The rain water poured on him as he tried to pick up left-over food and unused materials from the garbage dump. He held a black polythene bag over his shoulder and scoured for anything that seemed of a little importance to others. He was drenched and water tripped from his torn, rugged clothes. He wore a mucky banyan. His bare shoulder was exposed to the devouring drops of rain. The petrichor seemed to have vanished away. His eyes were immersed in the search for coins, severed jeans, shabby shoes and tattered bags. His lips quivered in regular intervals. He wiped off the water from his eyes so that he didn’t miss out on anything he could pick up.

Suddenly, his eyes were looking for shelter. He saw a shop and carefully carried his bag and left for the place. He sponged himself with a piece of jute he had collected from the dumpyard. He sat beside his polythene bag and squeezed himself to feel warm. He gazed at the seemingly angry sky. He felt as if everybody hated him. His eyes pleaded for love. He thought about the last night. He slept hungry. His little sister cried herself to sleep. He hated the fact that they were poor. He hated that he had to see his little sister compromise with the slightest of desires. He couldn’t see his father work so hard day and night at the construction site and return with a few bucks which was never enough to provide the family with a heartfelt dinner. He could feel exactly how his father felt. There was need and desire to live a normal life but not the ability.

“Don’t sit here, you moron. You will wet all my stuff”, the shopkeeper seemed to notice him then.

He was used to such condemnations. He quietly got up and left with his bag. The rain had however become less intense.
While walking, he remained engrossed in vivid images of his scarred life. He could see his mother scrubbing the tiled floors of another house. He could see his little sister crying for some food. This filled his eyes with sad tears. He could visualise his father toiling his sweat off at the site. He could see the moustached man at the grocery shop denying his mother anything and everything. He could see the doctors at the hospital swatting his father away because he couldn’t produce their fees.

He was almost at the verge of weeping. He didn’t demand love or sympathy. He dreamt of school. He dreamt of being able to visit water parks and theatres. Even, going to the temples seemed like a big deal to him. Above all that, there were these vendors with spicy fries and delicious sweets he could never resist. He was not in a need to learn adjustments and sacrifices. He was already making one. All he desired for was a reason to thank somebody. Unfortunately, he didn’t have one.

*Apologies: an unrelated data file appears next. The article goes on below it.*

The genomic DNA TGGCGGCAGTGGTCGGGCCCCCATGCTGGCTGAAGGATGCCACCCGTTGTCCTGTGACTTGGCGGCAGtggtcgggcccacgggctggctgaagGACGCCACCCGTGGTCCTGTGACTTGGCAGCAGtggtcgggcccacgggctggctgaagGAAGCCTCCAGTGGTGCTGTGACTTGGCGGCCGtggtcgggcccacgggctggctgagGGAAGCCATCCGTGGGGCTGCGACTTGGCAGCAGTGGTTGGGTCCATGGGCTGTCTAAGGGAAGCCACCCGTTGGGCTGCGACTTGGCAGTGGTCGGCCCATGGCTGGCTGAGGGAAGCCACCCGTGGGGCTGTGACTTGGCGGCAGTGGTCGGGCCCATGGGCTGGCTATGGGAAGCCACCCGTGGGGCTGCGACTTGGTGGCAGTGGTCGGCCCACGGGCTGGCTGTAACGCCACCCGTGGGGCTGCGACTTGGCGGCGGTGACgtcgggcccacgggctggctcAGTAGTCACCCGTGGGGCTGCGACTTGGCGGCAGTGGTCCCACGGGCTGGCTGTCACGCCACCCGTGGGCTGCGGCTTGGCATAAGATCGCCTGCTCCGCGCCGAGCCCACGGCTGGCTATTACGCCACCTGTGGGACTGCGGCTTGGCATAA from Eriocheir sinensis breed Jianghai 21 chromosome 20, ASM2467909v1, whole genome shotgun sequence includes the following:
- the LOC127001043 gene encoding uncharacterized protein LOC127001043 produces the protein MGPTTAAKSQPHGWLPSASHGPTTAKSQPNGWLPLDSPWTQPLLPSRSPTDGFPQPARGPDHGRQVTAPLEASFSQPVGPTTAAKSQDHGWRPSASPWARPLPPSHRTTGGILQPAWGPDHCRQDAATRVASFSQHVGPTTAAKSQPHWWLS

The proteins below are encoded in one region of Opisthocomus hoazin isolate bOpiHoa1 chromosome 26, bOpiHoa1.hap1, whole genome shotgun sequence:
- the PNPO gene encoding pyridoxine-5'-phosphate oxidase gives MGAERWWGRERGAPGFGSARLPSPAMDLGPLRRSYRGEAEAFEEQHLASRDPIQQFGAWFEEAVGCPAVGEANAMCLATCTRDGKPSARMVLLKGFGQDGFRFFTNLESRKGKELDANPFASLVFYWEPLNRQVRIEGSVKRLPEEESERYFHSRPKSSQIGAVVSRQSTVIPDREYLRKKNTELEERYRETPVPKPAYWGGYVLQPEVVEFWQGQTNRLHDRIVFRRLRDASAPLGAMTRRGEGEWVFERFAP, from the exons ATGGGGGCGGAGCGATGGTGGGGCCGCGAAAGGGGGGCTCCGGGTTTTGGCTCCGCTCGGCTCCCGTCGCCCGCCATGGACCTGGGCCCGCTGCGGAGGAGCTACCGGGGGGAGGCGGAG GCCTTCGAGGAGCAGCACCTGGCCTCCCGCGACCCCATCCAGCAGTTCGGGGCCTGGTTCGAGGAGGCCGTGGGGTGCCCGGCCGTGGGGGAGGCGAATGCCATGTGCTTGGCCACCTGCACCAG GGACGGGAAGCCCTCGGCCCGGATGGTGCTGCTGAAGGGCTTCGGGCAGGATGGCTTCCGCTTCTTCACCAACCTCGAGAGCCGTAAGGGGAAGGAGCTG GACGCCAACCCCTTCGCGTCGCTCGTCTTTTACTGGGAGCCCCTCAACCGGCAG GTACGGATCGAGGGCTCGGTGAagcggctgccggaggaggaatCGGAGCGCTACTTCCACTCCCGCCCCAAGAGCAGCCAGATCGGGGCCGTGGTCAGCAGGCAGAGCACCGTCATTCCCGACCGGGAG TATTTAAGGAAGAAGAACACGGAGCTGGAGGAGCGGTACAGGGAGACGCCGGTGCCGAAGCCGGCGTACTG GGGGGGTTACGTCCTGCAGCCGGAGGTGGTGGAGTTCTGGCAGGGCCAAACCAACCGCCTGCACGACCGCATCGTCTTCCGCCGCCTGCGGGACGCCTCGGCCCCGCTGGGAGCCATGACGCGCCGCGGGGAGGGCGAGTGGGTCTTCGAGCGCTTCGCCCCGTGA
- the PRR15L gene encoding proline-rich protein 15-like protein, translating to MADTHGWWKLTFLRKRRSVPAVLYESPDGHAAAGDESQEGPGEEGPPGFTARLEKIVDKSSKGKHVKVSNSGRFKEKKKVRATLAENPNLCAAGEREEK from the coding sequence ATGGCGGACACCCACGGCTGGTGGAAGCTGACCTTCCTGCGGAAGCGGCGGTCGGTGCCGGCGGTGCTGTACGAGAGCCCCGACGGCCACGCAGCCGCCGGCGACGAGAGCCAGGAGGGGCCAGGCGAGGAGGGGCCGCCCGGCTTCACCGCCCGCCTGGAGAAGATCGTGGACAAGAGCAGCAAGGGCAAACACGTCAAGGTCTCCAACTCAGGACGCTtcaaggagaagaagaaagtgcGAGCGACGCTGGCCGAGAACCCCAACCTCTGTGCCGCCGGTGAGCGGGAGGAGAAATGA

Of Mothers and Daughters

I have always wanted to tell you a lot many things Mom. Though these things have always been in my mind, somewhere between busy days and petty arguments, I’ve forgotten to tell you about them.

Mom, I still believe that make-up is more important than the rest of the world and that you should not glare at me while I apply my mascara because I’m young, Mom, and I need to look beautiful. And no matter how many times you tell me I look beautiful without make-up, I’m still not going to believe that. My boyfriend doesn’t even tell that to me, nor do my friends. I don’t know how to believe you!

Mom, I need new clothes every month or two. My friends have their wardrobes lined with the latest designer jeans and I’m quite embarrassed about the pair of faded blue jeans that I have. And no matter how many times you tell me that nobody pays that much attention to what I wear or not, I’m still not going to believe that. My boyfriend doesn’t even tell that to me, nor do my friends. I don’t know how to believe you!

Mom, junk food is healthy too. And it’s hygienic! It’s not like there are flies everywhere. It would be wonderful Mom if we could have pizza thrice a week. Eating pizza is kind of cool! And no matter how many times you tell me that the green salad will do me more good, I’m still not going to believe that. My boyfriend doesn’t even tell that to me, nor do my friends. I don’t know how to believe you!

Mom, please don’t peek into my room again and again while I’m on the phone. I know you’ve work to do, but is it wrong to demand a little bit of privacy Mom? My friends are my life Mom and it’s important to talk to them at least once a day! And no matter how many times you tell me to sit with my books because talking over the phone for so much time is bad, I’m still not going to believe that. My boyfriend doesn’t even tell that to me, nor do my friends. I don’t know how to believe you!

Mom, I’ve grown up! Stop calling me, “Darling”, “Baby”, “Child” and “Sweetheart” in the parking lot, Mom. I can always hear my friends giggling behind my back. I’m no longer a child, Mom. And no matter how many times you tell me otherwise, I’m still not going to believe that. My boyfriend doesn’t even tell that to me, nor do my friends. I don’t know how to believe you!

That Friday night, she sits next to her window, with her heart broken and trust shattered. The city lights are dazzling and three blocks down, people are dancing to loud music. She has been invited too, but she chooses not to go.

Her legs swing back and forth and she squeezes her palms. She’s waiting for the phone to ring and someone to tell her from the other end that it’s going to be all right. She’s waiting for someone to call, concerned and bothered about her. She’s waiting for someone to call and ask her if they should drive down there.